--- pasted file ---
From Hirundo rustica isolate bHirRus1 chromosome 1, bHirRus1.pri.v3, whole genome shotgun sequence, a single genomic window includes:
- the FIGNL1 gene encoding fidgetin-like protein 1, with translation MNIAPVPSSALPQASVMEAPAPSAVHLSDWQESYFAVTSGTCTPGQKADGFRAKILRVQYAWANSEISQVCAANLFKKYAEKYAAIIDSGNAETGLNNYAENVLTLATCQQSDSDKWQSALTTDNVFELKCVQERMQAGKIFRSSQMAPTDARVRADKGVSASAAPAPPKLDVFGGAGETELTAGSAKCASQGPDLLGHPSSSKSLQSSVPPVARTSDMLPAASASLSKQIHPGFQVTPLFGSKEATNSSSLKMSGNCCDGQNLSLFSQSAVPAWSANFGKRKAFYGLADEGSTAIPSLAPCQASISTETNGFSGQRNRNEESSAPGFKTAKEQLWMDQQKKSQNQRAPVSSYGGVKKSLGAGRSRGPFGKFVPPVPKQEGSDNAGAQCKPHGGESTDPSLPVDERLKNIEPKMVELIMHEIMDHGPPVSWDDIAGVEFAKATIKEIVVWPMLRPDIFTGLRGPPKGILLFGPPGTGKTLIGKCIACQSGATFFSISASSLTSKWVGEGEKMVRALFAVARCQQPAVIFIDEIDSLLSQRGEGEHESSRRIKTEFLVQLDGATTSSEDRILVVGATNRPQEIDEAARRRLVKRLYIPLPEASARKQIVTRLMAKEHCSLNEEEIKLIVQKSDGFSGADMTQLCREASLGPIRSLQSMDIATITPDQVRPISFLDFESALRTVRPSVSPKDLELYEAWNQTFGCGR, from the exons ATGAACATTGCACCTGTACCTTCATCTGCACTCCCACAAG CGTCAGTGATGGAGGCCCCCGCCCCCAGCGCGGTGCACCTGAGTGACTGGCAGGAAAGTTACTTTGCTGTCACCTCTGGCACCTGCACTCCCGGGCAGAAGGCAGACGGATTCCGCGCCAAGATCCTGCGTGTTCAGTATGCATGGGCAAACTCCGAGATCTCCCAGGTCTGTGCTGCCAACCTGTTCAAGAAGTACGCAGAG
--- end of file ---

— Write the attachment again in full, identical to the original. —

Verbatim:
From Hirundo rustica isolate bHirRus1 chromosome 1, bHirRus1.pri.v3, whole genome shotgun sequence, a single genomic window includes:
- the FIGNL1 gene encoding fidgetin-like protein 1, with translation MNIAPVPSSALPQASVMEAPAPSAVHLSDWQESYFAVTSGTCTPGQKADGFRAKILRVQYAWANSEISQVCAANLFKKYAEKYAAIIDSGNAETGLNNYAENVLTLATCQQSDSDKWQSALTTDNVFELKCVQERMQAGKIFRSSQMAPTDARVRADKGVSASAAPAPPKLDVFGGAGETELTAGSAKCASQGPDLLGHPSSSKSLQSSVPPVARTSDMLPAASASLSKQIHPGFQVTPLFGSKEATNSSSLKMSGNCCDGQNLSLFSQSAVPAWSANFGKRKAFYGLADEGSTAIPSLAPCQASISTETNGFSGQRNRNEESSAPGFKTAKEQLWMDQQKKSQNQRAPVSSYGGVKKSLGAGRSRGPFGKFVPPVPKQEGSDNAGAQCKPHGGESTDPSLPVDERLKNIEPKMVELIMHEIMDHGPPVSWDDIAGVEFAKATIKEIVVWPMLRPDIFTGLRGPPKGILLFGPPGTGKTLIGKCIACQSGATFFSISASSLTSKWVGEGEKMVRALFAVARCQQPAVIFIDEIDSLLSQRGEGEHESSRRIKTEFLVQLDGATTSSEDRILVVGATNRPQEIDEAARRRLVKRLYIPLPEASARKQIVTRLMAKEHCSLNEEEIKLIVQKSDGFSGADMTQLCREASLGPIRSLQSMDIATITPDQVRPISFLDFESALRTVRPSVSPKDLELYEAWNQTFGCGR, from the exons ATGAACATTGCACCTGTACCTTCATCTGCACTCCCACAAG CGTCAGTGATGGAGGCCCCCGCCCCCAGCGCGGTGCACCTGAGTGACTGGCAGGAAAGTTACTTTGCTGTCACCTCTGGCACCTGCACTCCCGGGCAGAAGGCAGACGGATTCCGCGCCAAGATCCTGCGTGTTCAGTATGCATGGGCAAACTCCGAGATCTCCCAGGTCTGTGCTGCCAACCTGTTCAAGAAGTACGCAGAG